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dc.contributor.authorSims, Robin
dc.date.accessioned2018-03-16T12:55:24Z
dc.date.available2018-03-16T12:55:24Z
dc.date.issued2017-07-19
dc.identifier.citationSims, Robin (2016) 'Theory on Theory', The Year's Work in Critical and Cultural Theory, 25(1), pp. 274-295.en
dc.identifier.issn10774254
dc.identifier.doi10.1093/ywcct/mbx014
dc.identifier.urihttp://hdl.handle.net/10545/622360
dc.description.abstractKey debates in the domain of ‘Theory on Theory’ have this year focused upon the legacies of the theorists grouped together under the name ‘poststructuralism’, often drawing on material made available in recent decades by Barthes, Foucault and Deleuze which adds new facets to critical understanding of their work. Reflecting on their contributions, it appears that individual theorists can illuminate or extend each other’s oeuvres: Foucault in particular has attracted considerable attention in this vein in 2016, with books appearing which respectively place his ideas alongside those of Marx, Derrida and Deleuze. His lectures on ‘governmentality’, meanwhile, have prompted some to claim that his account of neoliberalism therein demonstrated a ‘quiet appreciation’ of it (Peter Fleming, The Mythology of Work: How Capitalism Persists Despite Itself (Pluto Press [2015]), p. 45). Turning to Barthes, we find re-evaluations...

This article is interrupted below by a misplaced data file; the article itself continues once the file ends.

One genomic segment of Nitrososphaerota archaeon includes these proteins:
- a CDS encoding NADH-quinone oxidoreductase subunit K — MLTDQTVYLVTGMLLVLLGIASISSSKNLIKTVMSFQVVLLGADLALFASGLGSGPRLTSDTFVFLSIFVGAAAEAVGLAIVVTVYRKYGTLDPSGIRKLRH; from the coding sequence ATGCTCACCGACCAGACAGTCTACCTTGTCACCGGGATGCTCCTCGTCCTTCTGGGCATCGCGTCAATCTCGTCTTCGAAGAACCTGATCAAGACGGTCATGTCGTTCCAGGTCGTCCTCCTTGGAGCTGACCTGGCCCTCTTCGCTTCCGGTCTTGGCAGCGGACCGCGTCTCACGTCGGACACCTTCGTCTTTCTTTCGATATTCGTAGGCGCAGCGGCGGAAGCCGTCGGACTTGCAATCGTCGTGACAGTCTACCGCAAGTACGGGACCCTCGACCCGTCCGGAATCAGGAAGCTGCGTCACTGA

dc.description.sponsorshipN/Aen
dc.language.isoenen
dc.publisherOxford University Pressen
dc.relation.urlhttps://academic.oup.com/ywcct/article-abstract/25/1/274/3979507?redirectedFrom=fulltexten
dc.subjectCritical theoryen
dc.subjectLiteratureen
dc.subjectPost-structuralismen
dc.subjectFoucaulten
dc.subjectDerridaen
dc.subjectDeleuzeen
dc.titleTheory on theory.en
dc.typeArticleen
dc.contributor.departmentUniversity of Derbyen
dc.identifier.journalThe Year's Work in Critical and Cultural Theoryen
html.description.abstractKey debates in the domain of ‘Theory on Theory’ have this year focused upon the legacies of the theorists grouped together under the name ‘poststructuralism’, often drawing on material made available in recent decades by Barthes, Foucault and Deleuze which adds new facets to critical understanding of their work. Reflecting on their contributions, it appears that individual theorists can illuminate or extend each other’s oeuvres: Foucault in particular has attracted considerable attention in this vein in 2016, with books appearing which respectively place his ideas alongside those of Marx, Derrida and Deleuze. His lectures on ‘governmentality’, meanwhile, have prompted some to claim that his account of neoliberalism therein demonstrated a ‘quiet appreciation’ of it (Peter Fleming, The Mythology of Work: How Capitalism Persists Despite Itself (Pluto Press [2015]), p. 45). Turning to Barthes, we find re-evaluations...


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